National Vulcan Engineering Insurance Group Limited & Ors v Transfield Construction Pty Limited & Ors  NSWCA 327 (11 November 2003)
In National Vulcan Engineering Insurance Group Limited & Ors v Transfield Construction Pty Limited & Ors the NSW Court of Appeal dealt with an issue of this nature in the construction of an exclusion clause in a liability policy.
The policy in question was of a familiar type, covering not only the primary insured, Transfield Holdings Limited, and its subsidiaries including the building and civil engineering contractor Transfield Construction Pty Limited (“Transfield Construction”) but also a host of other interests generically described including principals, sub-contractors, engineers, consultants and others “for their respective rights, interests and liabilities”.
Section A of the policy provided cover in respect of physical damage to the contract works and plant and equipment. Section C provided the third party liability cover.
The relevant clause excluded from cover claims for dam age to property “owned by the insured”. The main issue was whether “the insured” meant only the party seeking indemnity or some/all of the other insured parties as well.
Transfield Construction had been contracted to construct a tunnel under the Princes Highway at Tempe as part of the New Southern Railway Project. The work involved a coffer dam to enable the tunnelling to be undertaken. Connell Wagner Pty Limited (“Connell Wagner”) was the project engineer. Coffey Partners International Pty Limited (“Coffey”) was the geotechnical consultant.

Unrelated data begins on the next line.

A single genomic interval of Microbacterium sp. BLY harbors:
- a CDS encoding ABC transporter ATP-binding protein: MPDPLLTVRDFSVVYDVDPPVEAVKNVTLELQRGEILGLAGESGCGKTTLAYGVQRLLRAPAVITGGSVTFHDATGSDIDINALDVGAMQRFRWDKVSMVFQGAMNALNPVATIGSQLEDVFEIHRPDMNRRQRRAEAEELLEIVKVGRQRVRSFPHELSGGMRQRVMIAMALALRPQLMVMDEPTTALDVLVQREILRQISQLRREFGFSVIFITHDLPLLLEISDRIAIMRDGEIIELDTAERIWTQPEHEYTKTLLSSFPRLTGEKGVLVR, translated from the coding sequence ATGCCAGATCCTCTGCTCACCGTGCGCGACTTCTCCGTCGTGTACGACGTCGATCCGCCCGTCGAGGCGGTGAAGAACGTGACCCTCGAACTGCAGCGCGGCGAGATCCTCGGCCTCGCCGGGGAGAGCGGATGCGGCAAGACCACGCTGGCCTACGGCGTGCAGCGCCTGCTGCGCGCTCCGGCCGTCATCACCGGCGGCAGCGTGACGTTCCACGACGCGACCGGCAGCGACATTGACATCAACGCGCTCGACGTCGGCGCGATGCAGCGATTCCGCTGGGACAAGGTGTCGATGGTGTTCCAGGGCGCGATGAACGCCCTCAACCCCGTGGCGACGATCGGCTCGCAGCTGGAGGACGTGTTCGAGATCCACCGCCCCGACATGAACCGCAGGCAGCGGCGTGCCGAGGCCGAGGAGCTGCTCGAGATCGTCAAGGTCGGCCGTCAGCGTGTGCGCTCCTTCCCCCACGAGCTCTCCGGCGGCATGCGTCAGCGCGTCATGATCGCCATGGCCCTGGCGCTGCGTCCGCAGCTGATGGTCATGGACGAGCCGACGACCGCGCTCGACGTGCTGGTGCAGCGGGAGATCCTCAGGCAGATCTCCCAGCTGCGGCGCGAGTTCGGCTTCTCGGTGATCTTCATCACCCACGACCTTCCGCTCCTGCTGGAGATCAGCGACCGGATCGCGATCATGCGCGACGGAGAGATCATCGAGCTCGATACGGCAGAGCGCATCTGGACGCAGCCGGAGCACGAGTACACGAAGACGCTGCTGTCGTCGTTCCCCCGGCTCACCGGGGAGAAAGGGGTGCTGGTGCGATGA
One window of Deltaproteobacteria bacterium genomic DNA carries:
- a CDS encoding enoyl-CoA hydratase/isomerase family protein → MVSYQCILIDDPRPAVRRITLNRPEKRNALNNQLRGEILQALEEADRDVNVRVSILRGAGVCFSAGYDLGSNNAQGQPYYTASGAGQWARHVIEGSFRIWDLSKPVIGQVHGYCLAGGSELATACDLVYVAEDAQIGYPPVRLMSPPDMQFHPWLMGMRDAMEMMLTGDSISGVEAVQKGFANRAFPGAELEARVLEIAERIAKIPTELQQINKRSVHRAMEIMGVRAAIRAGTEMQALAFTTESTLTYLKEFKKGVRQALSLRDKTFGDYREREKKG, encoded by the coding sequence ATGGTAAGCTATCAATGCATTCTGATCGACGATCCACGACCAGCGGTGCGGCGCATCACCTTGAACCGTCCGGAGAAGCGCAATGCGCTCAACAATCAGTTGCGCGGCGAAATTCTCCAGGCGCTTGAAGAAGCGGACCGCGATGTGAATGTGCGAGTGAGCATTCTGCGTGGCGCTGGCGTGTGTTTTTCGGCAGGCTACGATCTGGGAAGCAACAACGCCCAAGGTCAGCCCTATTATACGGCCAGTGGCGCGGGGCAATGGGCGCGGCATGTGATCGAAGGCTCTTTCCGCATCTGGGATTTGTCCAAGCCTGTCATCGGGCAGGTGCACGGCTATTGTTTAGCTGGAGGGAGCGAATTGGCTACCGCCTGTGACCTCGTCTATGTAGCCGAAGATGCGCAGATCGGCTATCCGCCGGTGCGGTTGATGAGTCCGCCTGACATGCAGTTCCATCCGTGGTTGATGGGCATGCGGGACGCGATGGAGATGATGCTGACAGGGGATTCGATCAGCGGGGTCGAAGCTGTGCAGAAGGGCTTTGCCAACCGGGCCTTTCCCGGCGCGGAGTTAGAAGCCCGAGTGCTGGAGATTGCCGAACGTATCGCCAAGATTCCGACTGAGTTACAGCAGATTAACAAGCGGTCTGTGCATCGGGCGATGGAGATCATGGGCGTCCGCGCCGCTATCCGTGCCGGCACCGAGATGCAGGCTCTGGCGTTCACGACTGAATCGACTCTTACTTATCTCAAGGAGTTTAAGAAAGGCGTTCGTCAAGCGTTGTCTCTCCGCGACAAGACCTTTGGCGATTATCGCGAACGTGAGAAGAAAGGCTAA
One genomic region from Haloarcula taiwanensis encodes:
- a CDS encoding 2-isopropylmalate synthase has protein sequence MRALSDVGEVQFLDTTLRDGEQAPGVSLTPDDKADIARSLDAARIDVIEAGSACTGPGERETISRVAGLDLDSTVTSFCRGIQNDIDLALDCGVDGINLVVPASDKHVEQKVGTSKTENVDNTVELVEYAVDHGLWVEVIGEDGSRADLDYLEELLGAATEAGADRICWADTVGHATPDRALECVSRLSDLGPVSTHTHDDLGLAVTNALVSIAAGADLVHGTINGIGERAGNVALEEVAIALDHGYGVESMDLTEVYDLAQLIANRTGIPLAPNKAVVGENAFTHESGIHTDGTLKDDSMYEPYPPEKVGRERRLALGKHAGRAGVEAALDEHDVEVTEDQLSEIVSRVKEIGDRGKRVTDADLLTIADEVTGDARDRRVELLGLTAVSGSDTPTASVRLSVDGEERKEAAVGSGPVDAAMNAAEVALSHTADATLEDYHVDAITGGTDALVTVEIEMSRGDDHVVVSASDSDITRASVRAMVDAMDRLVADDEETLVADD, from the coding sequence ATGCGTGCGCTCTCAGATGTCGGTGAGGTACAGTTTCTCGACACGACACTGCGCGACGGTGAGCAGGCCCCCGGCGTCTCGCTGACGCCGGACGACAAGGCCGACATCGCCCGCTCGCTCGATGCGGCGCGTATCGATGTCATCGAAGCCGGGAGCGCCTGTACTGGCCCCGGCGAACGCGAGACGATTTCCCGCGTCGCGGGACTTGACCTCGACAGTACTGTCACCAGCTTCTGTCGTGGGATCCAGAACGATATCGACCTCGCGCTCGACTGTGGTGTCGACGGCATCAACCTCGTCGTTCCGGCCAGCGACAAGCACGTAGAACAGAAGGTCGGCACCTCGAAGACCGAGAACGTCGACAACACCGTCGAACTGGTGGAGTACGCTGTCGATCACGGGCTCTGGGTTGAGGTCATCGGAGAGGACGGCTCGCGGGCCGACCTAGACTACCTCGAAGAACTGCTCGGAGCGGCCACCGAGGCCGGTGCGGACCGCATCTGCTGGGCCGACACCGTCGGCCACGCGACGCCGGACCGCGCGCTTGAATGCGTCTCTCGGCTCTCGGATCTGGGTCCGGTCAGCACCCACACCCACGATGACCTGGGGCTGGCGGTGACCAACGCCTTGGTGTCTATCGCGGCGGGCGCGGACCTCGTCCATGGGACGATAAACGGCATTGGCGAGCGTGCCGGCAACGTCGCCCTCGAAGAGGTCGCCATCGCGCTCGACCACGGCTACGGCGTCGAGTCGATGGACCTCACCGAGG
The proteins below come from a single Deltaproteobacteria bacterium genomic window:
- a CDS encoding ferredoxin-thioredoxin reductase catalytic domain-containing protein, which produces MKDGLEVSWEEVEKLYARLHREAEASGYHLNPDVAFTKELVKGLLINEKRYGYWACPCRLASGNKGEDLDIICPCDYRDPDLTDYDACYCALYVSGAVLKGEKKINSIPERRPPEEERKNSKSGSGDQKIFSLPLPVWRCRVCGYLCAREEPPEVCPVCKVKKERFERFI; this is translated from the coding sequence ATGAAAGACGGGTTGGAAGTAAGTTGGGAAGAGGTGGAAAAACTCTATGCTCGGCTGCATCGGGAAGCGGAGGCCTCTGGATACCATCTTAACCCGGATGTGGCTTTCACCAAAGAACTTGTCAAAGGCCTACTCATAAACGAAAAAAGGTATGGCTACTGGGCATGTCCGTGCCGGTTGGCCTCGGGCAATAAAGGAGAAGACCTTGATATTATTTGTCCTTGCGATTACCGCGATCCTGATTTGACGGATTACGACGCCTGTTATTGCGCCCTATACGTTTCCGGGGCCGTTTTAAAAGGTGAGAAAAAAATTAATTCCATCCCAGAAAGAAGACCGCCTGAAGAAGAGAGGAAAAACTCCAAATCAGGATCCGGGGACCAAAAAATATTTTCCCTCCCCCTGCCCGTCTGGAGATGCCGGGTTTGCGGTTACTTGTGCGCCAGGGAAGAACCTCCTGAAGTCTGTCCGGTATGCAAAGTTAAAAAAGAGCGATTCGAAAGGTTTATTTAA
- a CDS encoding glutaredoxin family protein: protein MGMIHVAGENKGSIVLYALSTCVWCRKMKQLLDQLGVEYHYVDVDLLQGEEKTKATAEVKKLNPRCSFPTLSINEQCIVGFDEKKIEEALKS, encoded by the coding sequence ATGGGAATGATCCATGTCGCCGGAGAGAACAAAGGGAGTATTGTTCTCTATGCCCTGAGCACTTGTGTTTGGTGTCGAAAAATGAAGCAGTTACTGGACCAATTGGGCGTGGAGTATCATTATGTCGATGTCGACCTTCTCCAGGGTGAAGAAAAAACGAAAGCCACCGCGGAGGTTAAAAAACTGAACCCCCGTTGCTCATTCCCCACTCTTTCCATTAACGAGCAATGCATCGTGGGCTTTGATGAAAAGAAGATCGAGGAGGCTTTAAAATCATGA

On 22 October 1997 a portion of the coffer dam failed causing the works area to be flooded resulting in damage to the works, plant and equipment in the works area and personal injury to two workers. On 24 February 1998 a second incident occurred when another area of the coffer dam wall failed.
The first incident gave rise to personal injury claims by the two injured workers and property damage claims by subcontractors for damage to plant and equipment (“the subcontractors’ claims”).
The largest of the claims was Transfield Construction’s own claim against Connell Wagner and Coffey for damage to the works and consequential losses allegedly as a result of negligent under design of the coffer dam piling (“the Transfield claim).
At some point the existence of the Transfield policy became known to Connell Wagner and Coffey. They both sought indemnity under the Transfield Construction policy in respect of the claims.
With the exception of the personal injury claims the insurers rejected the claims for indemnity following which proceedings were commenced by Connell Wagner, Coffey, Transfield and others in the Supreme Court of NSW . These proceedings were heard by McClellan J who found in favour of the insured interests. The insurers appealed.
The insurers did not dispute that:-* Transfield, Connell Wagner, Coffey and the subcontractors were all insured entities under the policy.
The insurers however relied upon exclusion 3(b) which provided that the policy did not apply to liability “for damage to property owned by the insured ”. (emphasis added)
The subject matter of the Transfield and subcontractors’ claims was the contract works owned (until completion) by Transfield Construction and plant and equipment owned by the subcontractors. The insurers argued this was “property owned by the insured” and as such the claims fell squarely within the exclusion.
It was central to the insurers’ argument that “the insured” in exclusion 3(b) meant either “all of the insured parties”, or the “primary”, or “contracting”, insured ie Transfield Construction.
The insurers contended that this construction was the only one which would give the exclusion any operation. They argued that the construction favoured by the insured interests completely nullified the exclusion. How could an insured party be liable to a third party for damage to its own property?